Opinion | The unavoidable truth: Voi scooters need to stay

FULL ARTICLE

Ananta Evander, International Relations, Master's Student

Roughly 900,000 of the 2.5 million Voi journeys in Bristol have replaced short car journeys, contributing towards the reduction of an estimated 480 tonnes of CO2. They are clearly popular and environmentally friendly – what’s not to like?

Improving personal wellbeing, bettering air quality and supporting redevelopment of the city are just a few of the benefits of keeping Voi scooters for good.

In terms of personal wellbeing, e-scooters encourages us to engage with the surrounding community and environment. The engagement with greenery, as well as other individuals throughout the journey, are effective ways to establish mindfulness after a long day of study.

It also reduces social isolation and physical inactivity-related diseases, such as diabetes and obesity. E-scooters don’t cause physical burnout as walking and cycling do but they allow the user to breath fresh air. They also have a higher rate of physical movement compared to traveling by car.

In terms of improving air quality, Voi’s have proved effective in replacing car journeys for short-distance travel. In the last few years, there have been concerns over worsening air-quality conditions in Bristol. The usage of electric-based PMV’s (personal mobility vehicles) causes fewer carbon emissions compared to similar journeys made by fossil fuel-based cars.

Voi's are more than a millennial joy ride experience

The reduction in car journeys will indirectly lead towards a declining number of road accidents and pollution-associated diseases such as heart disease, lung cancer and respiratory infections in children.

Voi’s are also more than a millennial joy ride experience; they have the potential to shape Bristol’s future transport network. The positive responses to the trial scheme suggest that it has become an attractive transport alternative for short-distance travel, along with the city’s bike loan incentive.

It also can play an essential role in supporting Mayor Marvin Rees’ vision to enhance the city’s transportation system and to regenerate neglected areas. This is especially true given that Voi’s can provide commuters with an alternative travel option once the Clean Air Zone scheme begins to charge high-emission vehicles entering the area.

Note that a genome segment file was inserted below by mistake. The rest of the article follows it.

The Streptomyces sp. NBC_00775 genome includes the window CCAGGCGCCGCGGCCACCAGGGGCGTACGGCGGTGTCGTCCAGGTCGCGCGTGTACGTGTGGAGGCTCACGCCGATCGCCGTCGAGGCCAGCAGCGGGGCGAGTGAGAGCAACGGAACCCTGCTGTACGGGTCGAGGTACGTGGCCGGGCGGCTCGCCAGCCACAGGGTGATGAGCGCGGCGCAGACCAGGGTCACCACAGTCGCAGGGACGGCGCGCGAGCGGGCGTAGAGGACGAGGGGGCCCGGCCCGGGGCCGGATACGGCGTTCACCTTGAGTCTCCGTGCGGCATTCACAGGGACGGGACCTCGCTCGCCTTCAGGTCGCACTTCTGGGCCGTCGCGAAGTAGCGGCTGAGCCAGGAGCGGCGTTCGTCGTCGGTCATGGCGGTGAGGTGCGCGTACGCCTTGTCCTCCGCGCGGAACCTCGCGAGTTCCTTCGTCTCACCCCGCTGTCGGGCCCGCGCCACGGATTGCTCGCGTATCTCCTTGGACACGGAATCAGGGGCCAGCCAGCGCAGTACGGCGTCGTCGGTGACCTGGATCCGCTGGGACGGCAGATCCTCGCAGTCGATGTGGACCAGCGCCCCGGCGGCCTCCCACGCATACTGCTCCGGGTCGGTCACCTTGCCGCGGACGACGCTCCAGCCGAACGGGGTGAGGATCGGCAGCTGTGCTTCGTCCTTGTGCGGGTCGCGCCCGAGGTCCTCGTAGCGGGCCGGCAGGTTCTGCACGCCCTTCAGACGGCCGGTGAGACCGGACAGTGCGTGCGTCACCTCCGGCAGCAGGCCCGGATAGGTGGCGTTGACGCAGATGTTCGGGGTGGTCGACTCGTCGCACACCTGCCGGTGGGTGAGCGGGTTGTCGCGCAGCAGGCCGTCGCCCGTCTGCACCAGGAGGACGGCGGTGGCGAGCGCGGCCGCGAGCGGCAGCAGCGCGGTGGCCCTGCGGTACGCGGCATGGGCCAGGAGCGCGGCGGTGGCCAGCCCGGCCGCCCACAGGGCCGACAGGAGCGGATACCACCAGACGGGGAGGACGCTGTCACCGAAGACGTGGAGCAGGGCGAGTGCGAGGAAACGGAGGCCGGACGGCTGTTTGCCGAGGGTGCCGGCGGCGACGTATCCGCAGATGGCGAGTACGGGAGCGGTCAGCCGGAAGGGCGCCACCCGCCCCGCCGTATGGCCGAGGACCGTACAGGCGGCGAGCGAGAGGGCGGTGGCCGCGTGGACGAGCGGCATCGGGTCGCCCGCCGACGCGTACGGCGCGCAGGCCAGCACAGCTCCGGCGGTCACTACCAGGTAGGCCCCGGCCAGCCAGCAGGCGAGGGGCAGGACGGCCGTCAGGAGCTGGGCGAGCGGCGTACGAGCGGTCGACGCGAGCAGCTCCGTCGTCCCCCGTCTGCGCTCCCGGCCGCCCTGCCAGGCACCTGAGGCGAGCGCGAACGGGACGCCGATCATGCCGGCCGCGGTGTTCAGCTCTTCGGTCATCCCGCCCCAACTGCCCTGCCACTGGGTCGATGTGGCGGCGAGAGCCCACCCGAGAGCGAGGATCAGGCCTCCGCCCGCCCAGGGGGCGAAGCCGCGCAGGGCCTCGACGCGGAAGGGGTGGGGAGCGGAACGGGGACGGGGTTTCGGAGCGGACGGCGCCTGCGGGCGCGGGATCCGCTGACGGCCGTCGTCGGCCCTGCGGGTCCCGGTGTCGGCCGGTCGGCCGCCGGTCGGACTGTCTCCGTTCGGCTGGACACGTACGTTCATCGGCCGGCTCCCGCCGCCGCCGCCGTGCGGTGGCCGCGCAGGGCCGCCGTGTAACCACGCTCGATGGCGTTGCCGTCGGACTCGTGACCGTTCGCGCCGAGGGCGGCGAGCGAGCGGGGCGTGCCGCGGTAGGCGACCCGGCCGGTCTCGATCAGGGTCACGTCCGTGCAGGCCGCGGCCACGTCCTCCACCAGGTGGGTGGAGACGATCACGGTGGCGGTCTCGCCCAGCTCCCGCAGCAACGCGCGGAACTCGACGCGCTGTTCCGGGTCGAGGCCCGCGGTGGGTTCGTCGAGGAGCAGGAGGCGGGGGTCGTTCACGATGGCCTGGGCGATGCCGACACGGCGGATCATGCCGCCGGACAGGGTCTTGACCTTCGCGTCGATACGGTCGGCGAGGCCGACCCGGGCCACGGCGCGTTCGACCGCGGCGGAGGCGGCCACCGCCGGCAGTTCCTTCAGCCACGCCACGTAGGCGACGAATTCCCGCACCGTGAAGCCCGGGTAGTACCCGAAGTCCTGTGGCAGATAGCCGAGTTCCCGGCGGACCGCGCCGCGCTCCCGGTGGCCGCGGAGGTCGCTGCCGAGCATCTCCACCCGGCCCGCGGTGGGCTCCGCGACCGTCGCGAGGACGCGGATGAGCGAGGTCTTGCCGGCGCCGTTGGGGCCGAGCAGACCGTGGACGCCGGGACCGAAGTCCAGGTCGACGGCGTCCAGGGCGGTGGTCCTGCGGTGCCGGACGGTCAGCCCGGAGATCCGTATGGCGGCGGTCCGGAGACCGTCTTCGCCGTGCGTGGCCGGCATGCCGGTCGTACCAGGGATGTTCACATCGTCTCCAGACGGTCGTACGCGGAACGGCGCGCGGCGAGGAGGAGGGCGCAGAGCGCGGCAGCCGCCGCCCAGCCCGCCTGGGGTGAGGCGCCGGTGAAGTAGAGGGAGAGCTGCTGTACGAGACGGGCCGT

Moreover, it can become a connector between the user’s final destination and the planned mass rapid transit system such as MetroBus expansions and the planned Bristol Underground.

In a post-pandemic world, Voi’s can support re-development efforts in neglected areas such as Broadmead and Temple Quarter. They provide accessible transport options for those who may not be able to afford cars, increasing social mobility and access to jobs in other parts of Bristol.

They have the potential to transform life in Bristol

To utilize the potential of the permanent fixture of e-scooters, Marvin Rees’ plan should integrate various transportation options (including PMVs and walking) into all of the city’s development efforts.

Unfortunately, Voi’s have their downsides: they pose potential dangers towards both pedestrians and those with disabilities.

The reckless usage of e-scooters has occasionally undermined the safety of Bristol’s streets. Several accidents have been caused by speeding and intoxicated driving.

Disability advocacy groups have also raised concerns regarding e-scooters’ failure to warn people with impaired vision or sight. To address the situation, Voi introduced several additional safety features such as ‘end-of the ride’ photo confirmation and helmet selfie within the app. They have also held a safety workshop events.

However, Tier (another e-scooter operator based on London) has gone further, adding an alert sound in their e-scooter fleet to warn those with disabilites. This reminds us that many safety features are currently optional for private companies, potentially increasing risks for pedestrians.

If they are going to stay, they must be legislated for properly

Both Bristol City Council and Department for Transportation must determine the standard safety requirements for all e-scooters. In terms of legal enforcement toward abusers, the local council and e-scooter operators should organise data-sharing agreements to identify and prosecute those misusing the scooters.

Voi's have the potential to transform life in Bristol. They allow us to re-engage with the surrounding environment and to indirectly reduce carbon emissions in the air, improving our mindfulness and physical wellbeing.

But if they are going to stay, they need to be legislated for properly. Safety, as they say, comes first.

Featured image: Voi Scooters


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AUTHOR

Ananta Evander

Graduated MSc International Relations student | Proud Indonesian Citizen | Interested in Popular Culture, Soft Power, Religion, Globalization and Nationalism affairs